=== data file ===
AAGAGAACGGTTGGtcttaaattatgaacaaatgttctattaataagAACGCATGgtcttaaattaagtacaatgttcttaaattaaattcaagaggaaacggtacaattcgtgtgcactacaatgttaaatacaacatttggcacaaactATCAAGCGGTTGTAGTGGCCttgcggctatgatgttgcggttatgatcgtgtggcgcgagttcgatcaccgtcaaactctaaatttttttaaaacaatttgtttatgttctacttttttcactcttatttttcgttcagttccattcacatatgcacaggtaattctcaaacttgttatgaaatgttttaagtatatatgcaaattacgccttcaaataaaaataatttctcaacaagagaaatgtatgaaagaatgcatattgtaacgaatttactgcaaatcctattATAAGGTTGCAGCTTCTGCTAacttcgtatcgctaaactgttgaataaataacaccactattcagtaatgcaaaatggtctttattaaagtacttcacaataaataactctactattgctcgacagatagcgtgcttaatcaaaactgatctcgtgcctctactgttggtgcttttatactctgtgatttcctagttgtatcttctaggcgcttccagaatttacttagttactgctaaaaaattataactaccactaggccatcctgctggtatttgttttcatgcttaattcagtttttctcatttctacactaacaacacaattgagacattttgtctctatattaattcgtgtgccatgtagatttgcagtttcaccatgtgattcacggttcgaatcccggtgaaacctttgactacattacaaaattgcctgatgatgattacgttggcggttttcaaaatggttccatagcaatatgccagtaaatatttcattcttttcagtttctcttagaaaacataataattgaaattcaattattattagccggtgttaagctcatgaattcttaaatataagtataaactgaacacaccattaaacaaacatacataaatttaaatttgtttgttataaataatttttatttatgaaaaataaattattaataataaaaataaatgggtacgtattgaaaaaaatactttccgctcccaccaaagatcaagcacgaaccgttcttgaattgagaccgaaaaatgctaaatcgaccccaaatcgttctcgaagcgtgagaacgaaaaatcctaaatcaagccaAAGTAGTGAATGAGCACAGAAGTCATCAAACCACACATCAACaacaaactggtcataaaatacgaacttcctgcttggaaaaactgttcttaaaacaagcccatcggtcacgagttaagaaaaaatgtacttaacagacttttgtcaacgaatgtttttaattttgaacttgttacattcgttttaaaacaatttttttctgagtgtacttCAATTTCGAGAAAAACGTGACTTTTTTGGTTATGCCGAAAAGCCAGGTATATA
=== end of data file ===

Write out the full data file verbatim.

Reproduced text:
AAGAGAACGGTTGGtcttaaattatgaacaaatgttctattaataagAACGCATGgtcttaaattaagtacaatgttcttaaattaaattcaagaggaaacggtacaattcgtgtgcactacaatgttaaatacaacatttggcacaaactATCAAGCGGTTGTAGTGGCCttgcggctatgatgttgcggttatgatcgtgtggcgcgagttcgatcaccgtcaaactctaaatttttttaaaacaatttgtttatgttctacttttttcactcttatttttcgttcagttccattcacatatgcacaggtaattctcaaacttgttatgaaatgttttaagtatatatgcaaattacgccttcaaataaaaataatttctcaacaagagaaatgtatgaaagaatgcatattgtaacgaatttactgcaaatcctattATAAGGTTGCAGCTTCTGCTAacttcgtatcgctaaactgttgaataaataacaccactattcagtaatgcaaaatggtctttattaaagtacttcacaataaataactctactattgctcgacagatagcgtgcttaatcaaaactgatctcgtgcctctactgttggtgcttttatactctgtgatttcctagttgtatcttctaggcgcttccagaatttacttagttactgctaaaaaattataactaccactaggccatcctgctggtatttgttttcatgcttaattcagtttttctcatttctacactaacaacacaattgagacattttgtctctatattaattcgtgtgccatgtagatttgcagtttcaccatgtgattcacggttcgaatcccggtgaaacctttgactacattacaaaattgcctgatgatgattacgttggcggttttcaaaatggttccatagcaatatgccagtaaatatttcattcttttcagtttctcttagaaaacataataattgaaattcaattattattagccggtgttaagctcatgaattcttaaatataagtataaactgaacacaccattaaacaaacatacataaatttaaatttgtttgttataaataatttttatttatgaaaaataaattattaataataaaaataaatgggtacgtattgaaaaaaatactttccgctcccaccaaagatcaagcacgaaccgttcttgaattgagaccgaaaaatgctaaatcgaccccaaatcgttctcgaagcgtgagaacgaaaaatcctaaatcaagccaAAGTAGTGAATGAGCACAGAAGTCATCAAACCACACATCAACaacaaactggtcataaaatacgaacttcctgcttggaaaaactgttcttaaaacaagcccatcggtcacgagttaagaaaaaatgtacttaacagacttttgtcaacgaatgtttttaattttgaacttgttacattcgttttaaaacaatttttttctgagtgtacttCAATTTCGAGAAAAACGTGACTTTTTTGGTTATGCCGAAAAGCCAGGTATATA